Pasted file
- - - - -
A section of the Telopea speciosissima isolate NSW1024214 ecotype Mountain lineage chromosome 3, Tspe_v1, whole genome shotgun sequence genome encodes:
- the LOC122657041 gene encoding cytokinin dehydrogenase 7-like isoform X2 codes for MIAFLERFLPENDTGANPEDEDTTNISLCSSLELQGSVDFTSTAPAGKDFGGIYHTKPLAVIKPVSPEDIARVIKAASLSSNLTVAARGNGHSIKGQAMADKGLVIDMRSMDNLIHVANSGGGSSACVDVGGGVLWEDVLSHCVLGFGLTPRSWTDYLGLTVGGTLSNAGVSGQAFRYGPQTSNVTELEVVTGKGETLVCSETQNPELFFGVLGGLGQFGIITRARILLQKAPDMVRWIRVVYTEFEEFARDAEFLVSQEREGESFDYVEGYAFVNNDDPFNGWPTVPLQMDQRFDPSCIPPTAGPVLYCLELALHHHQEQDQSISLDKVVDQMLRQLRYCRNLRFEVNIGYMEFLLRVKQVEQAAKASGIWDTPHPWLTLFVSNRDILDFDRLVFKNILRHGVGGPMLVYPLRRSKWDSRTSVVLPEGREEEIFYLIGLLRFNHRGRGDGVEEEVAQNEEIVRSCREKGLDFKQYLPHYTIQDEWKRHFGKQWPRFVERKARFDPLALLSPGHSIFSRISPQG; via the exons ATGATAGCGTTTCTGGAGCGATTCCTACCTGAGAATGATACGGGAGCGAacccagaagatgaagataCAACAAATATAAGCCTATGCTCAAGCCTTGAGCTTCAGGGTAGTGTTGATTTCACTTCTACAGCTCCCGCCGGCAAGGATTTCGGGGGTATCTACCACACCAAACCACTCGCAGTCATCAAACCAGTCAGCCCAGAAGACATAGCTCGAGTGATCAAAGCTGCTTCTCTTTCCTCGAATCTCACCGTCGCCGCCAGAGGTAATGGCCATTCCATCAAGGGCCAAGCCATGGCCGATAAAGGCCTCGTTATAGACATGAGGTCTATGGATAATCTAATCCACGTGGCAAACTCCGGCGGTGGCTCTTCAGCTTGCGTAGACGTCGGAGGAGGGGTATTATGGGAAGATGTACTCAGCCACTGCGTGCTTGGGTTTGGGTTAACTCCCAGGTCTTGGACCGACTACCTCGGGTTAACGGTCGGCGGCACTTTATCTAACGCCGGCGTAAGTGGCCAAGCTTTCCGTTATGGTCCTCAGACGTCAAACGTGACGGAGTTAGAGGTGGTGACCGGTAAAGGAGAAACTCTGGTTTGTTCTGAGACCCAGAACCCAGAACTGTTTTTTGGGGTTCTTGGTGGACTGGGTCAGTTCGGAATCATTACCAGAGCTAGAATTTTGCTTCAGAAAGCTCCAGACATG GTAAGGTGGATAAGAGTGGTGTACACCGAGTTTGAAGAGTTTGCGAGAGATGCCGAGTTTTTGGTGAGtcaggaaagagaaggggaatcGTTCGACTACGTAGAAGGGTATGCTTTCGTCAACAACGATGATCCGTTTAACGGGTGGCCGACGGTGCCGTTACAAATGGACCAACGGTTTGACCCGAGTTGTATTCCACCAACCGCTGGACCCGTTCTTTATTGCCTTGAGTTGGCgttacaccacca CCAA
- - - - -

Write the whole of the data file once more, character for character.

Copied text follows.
A section of the Telopea speciosissima isolate NSW1024214 ecotype Mountain lineage chromosome 3, Tspe_v1, whole genome shotgun sequence genome encodes:
- the LOC122657041 gene encoding cytokinin dehydrogenase 7-like isoform X2 codes for MIAFLERFLPENDTGANPEDEDTTNISLCSSLELQGSVDFTSTAPAGKDFGGIYHTKPLAVIKPVSPEDIARVIKAASLSSNLTVAARGNGHSIKGQAMADKGLVIDMRSMDNLIHVANSGGGSSACVDVGGGVLWEDVLSHCVLGFGLTPRSWTDYLGLTVGGTLSNAGVSGQAFRYGPQTSNVTELEVVTGKGETLVCSETQNPELFFGVLGGLGQFGIITRARILLQKAPDMVRWIRVVYTEFEEFARDAEFLVSQEREGESFDYVEGYAFVNNDDPFNGWPTVPLQMDQRFDPSCIPPTAGPVLYCLELALHHHQEQDQSISLDKVVDQMLRQLRYCRNLRFEVNIGYMEFLLRVKQVEQAAKASGIWDTPHPWLTLFVSNRDILDFDRLVFKNILRHGVGGPMLVYPLRRSKWDSRTSVVLPEGREEEIFYLIGLLRFNHRGRGDGVEEEVAQNEEIVRSCREKGLDFKQYLPHYTIQDEWKRHFGKQWPRFVERKARFDPLALLSPGHSIFSRISPQG; via the exons ATGATAGCGTTTCTGGAGCGATTCCTACCTGAGAATGATACGGGAGCGAacccagaagatgaagataCAACAAATATAAGCCTATGCTCAAGCCTTGAGCTTCAGGGTAGTGTTGATTTCACTTCTACAGCTCCCGCCGGCAAGGATTTCGGGGGTATCTACCACACCAAACCACTCGCAGTCATCAAACCAGTCAGCCCAGAAGACATAGCTCGAGTGATCAAAGCTGCTTCTCTTTCCTCGAATCTCACCGTCGCCGCCAGAGGTAATGGCCATTCCATCAAGGGCCAAGCCATGGCCGATAAAGGCCTCGTTATAGACATGAGGTCTATGGATAATCTAATCCACGTGGCAAACTCCGGCGGTGGCTCTTCAGCTTGCGTAGACGTCGGAGGAGGGGTATTATGGGAAGATGTACTCAGCCACTGCGTGCTTGGGTTTGGGTTAACTCCCAGGTCTTGGACCGACTACCTCGGGTTAACGGTCGGCGGCACTTTATCTAACGCCGGCGTAAGTGGCCAAGCTTTCCGTTATGGTCCTCAGACGTCAAACGTGACGGAGTTAGAGGTGGTGACCGGTAAAGGAGAAACTCTGGTTTGTTCTGAGACCCAGAACCCAGAACTGTTTTTTGGGGTTCTTGGTGGACTGGGTCAGTTCGGAATCATTACCAGAGCTAGAATTTTGCTTCAGAAAGCTCCAGACATG GTAAGGTGGATAAGAGTGGTGTACACCGAGTTTGAAGAGTTTGCGAGAGATGCCGAGTTTTTGGTGAGtcaggaaagagaaggggaatcGTTCGACTACGTAGAAGGGTATGCTTTCGTCAACAACGATGATCCGTTTAACGGGTGGCCGACGGTGCCGTTACAAATGGACCAACGGTTTGACCCGAGTTGTATTCCACCAACCGCTGGACCCGTTCTTTATTGCCTTGAGTTGGCgttacaccacca CCAA